Forbidden - Tabitha Suzuma


"She is pretty and talented - sweet sixteen and never been kissed. He is seventeen, gorgeous and on the brink of a bright future. And now they have fallen in love..."

Oh please don't make me read some dull love story between two perfect teenagers...

"...but they are brother and sister." 

OH.

This is a young adult book about incest. I've said before that I'm intrigued by books that push the boundaries and deal with controversial issues, but this is somewhat different to a story about a transgender kid. This is surely one of the ultimate taboos and I admire Tabitha Suzuma for writing this book in spite of the inevitable judgements.

This is a book bound to spark debate. The only thing I have read on a similar subject is Ian McEwan’s The Cement Garden. Whilst each book has a very different author and target reader, both include a family without parents, left in a lonely and intense environment. However, Forbidden differs in that the characters are portrayed as likeable and ‘normal’, if from a dysfunctional background.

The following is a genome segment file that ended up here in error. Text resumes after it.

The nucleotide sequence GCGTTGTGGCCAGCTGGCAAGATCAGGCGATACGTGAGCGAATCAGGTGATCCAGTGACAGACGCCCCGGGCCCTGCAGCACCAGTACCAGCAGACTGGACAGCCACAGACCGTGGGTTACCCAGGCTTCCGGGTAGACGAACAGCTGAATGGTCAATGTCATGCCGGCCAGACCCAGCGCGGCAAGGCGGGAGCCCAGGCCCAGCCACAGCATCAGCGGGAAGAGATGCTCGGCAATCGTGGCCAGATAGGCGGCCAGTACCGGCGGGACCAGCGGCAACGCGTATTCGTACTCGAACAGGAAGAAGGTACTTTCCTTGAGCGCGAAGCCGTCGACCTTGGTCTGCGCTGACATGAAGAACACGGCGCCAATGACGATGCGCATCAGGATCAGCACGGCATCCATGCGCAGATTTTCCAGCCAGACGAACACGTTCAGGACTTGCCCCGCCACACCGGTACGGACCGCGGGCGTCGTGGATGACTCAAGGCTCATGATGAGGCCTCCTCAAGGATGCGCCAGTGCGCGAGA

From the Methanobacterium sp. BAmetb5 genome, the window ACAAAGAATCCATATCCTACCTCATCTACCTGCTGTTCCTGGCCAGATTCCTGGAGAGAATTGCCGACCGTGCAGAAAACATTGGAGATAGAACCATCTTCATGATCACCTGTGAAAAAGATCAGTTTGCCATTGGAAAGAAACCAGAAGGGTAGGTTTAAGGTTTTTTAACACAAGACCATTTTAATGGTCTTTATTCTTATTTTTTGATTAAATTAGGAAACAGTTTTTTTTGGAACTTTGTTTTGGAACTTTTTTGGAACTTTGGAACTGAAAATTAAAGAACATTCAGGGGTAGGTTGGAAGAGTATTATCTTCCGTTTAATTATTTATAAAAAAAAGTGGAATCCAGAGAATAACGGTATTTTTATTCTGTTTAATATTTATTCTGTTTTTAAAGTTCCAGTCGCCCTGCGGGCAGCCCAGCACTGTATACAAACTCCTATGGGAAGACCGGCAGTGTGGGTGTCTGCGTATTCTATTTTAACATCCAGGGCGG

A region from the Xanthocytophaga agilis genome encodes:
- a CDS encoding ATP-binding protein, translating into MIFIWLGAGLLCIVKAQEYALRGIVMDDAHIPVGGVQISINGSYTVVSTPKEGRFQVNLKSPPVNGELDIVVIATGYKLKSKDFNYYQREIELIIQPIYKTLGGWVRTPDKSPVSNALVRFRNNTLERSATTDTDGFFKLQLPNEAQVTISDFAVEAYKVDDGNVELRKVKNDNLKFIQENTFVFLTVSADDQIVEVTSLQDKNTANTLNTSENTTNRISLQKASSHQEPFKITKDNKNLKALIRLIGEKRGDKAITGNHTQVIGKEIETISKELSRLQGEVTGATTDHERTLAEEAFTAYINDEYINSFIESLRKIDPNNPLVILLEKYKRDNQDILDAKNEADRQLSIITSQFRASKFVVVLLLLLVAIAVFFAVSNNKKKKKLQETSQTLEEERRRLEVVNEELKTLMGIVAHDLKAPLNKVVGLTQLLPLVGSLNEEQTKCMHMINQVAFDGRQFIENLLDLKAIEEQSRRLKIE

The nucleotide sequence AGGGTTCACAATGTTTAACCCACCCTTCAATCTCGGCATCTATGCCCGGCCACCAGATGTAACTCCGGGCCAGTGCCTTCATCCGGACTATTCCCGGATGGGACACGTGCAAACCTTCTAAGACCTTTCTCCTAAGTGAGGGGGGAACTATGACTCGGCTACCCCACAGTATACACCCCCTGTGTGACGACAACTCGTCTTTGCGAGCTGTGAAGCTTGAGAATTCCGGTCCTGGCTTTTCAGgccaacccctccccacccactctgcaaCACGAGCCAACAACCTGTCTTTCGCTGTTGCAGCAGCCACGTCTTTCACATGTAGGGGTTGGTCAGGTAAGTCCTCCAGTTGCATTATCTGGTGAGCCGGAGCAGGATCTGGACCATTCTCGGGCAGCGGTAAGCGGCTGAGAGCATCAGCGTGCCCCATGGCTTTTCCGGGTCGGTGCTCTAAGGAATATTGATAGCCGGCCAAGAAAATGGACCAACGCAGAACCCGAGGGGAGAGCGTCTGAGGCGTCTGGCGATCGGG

Lochan, 17, and Maya, 16, are the eldest of five children. Their father abandoned the family five years ago and their mother has neglected them ever since, spending most of her time out and allocating her affection to alcohol and her boyfriend. Between the two of them, Maya and Lochan have taken on the role of parents to look after their siblings; brothers Kit, 13, and Tiffen, 11, and sister Willa, 5. Despite a lack of money and help, they try to keep the house and their siblings in some level of order in a desperate attempt to prevent the authorities becoming aware of their situation and separating the family.

Though the reasoning behind their relationship is never truly explored, it is indicated that the stress of their lives has brought them closer than usual siblings. Their closeness quickly develops into a desperate love. They know it is wrong and try to ignore it, but they cannot stop something that, to them, feels so right. The descriptive writing-style and alternation between Lochan and Maya’s thought process creates an intense reading, however, I was often frustrated that more exploration wasn’t given to the reason behind Lochan and Maya’s feelings. The lack of a convincing explanation sometimes jarred an otherwise believable, tragic love story.

Other than that, this is a shocking and extraordinary emotional journey which succeeds in sensitively exploring the complex subject of sibling incest without sensation.

Beautifully written with an explosive, harrowing ending.

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